DOE Panel Issues “Call to Action” on Natural Gas Oversight

November 10, 2011
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Contact:
Mica Odom, (512) 691-3451, modom@edf.org

(Washington, DC – November 10, 2011) A high-level advisory board to Energy Secretary Steven Chu today proposed a focused set of steps for strengthening environmental management in the shale gas industry, following up on its earlier recommendations for increased oversight and transparency with an assessment of their implementation to date and a roadmap for improvement.  

 “Recommendations are only worth the paper they’re printed on if nothing comes of them,” said Fred Krupp, president of Environmental Defense Fund and one of the panel’s seven members. “Today’s report is a call to action in Washington and in the states to make sure the panel’s recommendations are implemented. It's no simple task to strike a balance between public safety and the development of this crucial energy resource, but it is essential that we do so. The public's right to clean water and clean air cannot be compromised.”

The Subcommittee believes that these recommendations, if implemented, would make real progress toward developing this abundant energy source in ways that safeguard public health and the environment. If action is not taken, however, the rapid expansion of shale gas production poses the risk of serious environmental consequences.

The Secretary of Energy's Advisory Board (SEAB) Shale Gas Production Subcommittee final report says “Americans deserve assurance that the full economic, environmental and energy security benefits of shale gas development will be realized without sacrificing public health, environmental protection and safety.”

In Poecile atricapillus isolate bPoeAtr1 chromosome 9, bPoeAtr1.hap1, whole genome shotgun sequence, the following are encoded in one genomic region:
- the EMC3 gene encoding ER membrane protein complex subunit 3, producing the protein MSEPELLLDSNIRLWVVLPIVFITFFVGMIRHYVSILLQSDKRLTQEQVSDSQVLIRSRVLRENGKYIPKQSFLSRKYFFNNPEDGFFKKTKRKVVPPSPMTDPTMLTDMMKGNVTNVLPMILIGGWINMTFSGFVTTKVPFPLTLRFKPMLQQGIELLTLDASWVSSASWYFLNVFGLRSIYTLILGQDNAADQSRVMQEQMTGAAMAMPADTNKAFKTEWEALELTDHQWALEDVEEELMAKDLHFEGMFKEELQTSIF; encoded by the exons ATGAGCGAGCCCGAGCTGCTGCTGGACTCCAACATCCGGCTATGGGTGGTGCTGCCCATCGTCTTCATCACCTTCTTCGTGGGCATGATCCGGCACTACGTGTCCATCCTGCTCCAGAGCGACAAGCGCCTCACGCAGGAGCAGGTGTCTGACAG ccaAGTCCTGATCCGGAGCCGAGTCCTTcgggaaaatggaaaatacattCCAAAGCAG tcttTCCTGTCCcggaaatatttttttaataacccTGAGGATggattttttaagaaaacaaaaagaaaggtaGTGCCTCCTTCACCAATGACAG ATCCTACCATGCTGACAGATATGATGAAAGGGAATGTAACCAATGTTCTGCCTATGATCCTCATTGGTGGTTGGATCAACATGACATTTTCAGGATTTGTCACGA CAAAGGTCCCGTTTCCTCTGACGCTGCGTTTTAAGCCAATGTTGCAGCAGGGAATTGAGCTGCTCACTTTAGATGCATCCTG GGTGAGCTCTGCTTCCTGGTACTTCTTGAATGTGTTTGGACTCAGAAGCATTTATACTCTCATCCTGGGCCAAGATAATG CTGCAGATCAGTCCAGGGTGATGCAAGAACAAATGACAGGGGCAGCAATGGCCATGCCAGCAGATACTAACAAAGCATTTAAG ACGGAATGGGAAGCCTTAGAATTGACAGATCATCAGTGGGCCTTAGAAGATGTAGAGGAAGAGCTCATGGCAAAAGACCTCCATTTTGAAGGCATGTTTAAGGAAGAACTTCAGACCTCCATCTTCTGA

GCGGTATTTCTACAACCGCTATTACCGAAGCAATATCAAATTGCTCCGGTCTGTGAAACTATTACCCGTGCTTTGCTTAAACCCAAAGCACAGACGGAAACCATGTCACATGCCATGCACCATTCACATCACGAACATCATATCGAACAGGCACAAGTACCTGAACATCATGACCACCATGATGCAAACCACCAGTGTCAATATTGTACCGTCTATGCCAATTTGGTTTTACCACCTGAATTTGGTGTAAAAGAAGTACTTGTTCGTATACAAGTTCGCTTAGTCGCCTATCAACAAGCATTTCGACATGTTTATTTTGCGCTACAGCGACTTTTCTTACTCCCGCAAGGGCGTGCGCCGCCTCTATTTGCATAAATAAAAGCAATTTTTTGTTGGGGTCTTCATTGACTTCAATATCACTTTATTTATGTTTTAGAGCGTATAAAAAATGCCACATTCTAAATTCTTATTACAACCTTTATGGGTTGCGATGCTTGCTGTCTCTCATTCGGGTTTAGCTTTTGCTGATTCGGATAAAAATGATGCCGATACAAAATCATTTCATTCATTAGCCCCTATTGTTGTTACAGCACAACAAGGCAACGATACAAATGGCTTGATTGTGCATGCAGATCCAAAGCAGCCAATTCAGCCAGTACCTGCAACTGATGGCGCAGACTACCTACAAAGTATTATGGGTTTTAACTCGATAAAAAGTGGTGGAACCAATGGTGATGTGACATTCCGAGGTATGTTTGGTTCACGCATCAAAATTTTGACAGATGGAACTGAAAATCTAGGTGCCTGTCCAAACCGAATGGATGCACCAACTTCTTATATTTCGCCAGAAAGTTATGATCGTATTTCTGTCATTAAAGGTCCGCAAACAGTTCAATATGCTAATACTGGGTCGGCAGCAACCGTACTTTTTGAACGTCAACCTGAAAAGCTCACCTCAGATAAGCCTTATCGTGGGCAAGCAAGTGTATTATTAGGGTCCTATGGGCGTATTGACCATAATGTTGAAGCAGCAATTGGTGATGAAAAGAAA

In its first 90-day report, the subcommittee made a series of recommendations for improving oversight and reducing environmental and public health impacts from shale gas production. Today’s 180-day report examines efforts under way to implement those recommendations.  

The final report applauds the Department of Interior for announcing it will propose rules for mandatory disclosure of chemicals used in hydraulic fracturing on public lands and praises the Ground Water Protection Council and the Interstate Oil and Gas Compact Commission for plans to improve their voluntary disclosure registry called “Frac Focus.” The subcommittee offered support for the Environmental Protection Agency’s proposed air pollution standards for the oil and gas sector (noting, however, that the proposed rules fall short by not including direct controls on emissions of methane and by largely ignoring existing sources of pollution).  

The report also acknowledges the difficulty in planning for and mitigating community impacts and cumulative environmental impacts from intensive shale gas production – calling on state and local governments to start experimenting with solutions, and pointing out that the Department of Interior has unique tools and opportunities to address these problems today.

Finally, the report emphasizes the need for rapid progress, saying “If the country is to enjoy the economic and other benefits of shale gas production over the coming years disciplined attention must be devoted to reducing the environmental impact that accompanies this development.” It also calls for cooperation among federal and state regulators, public interest groups and industry.

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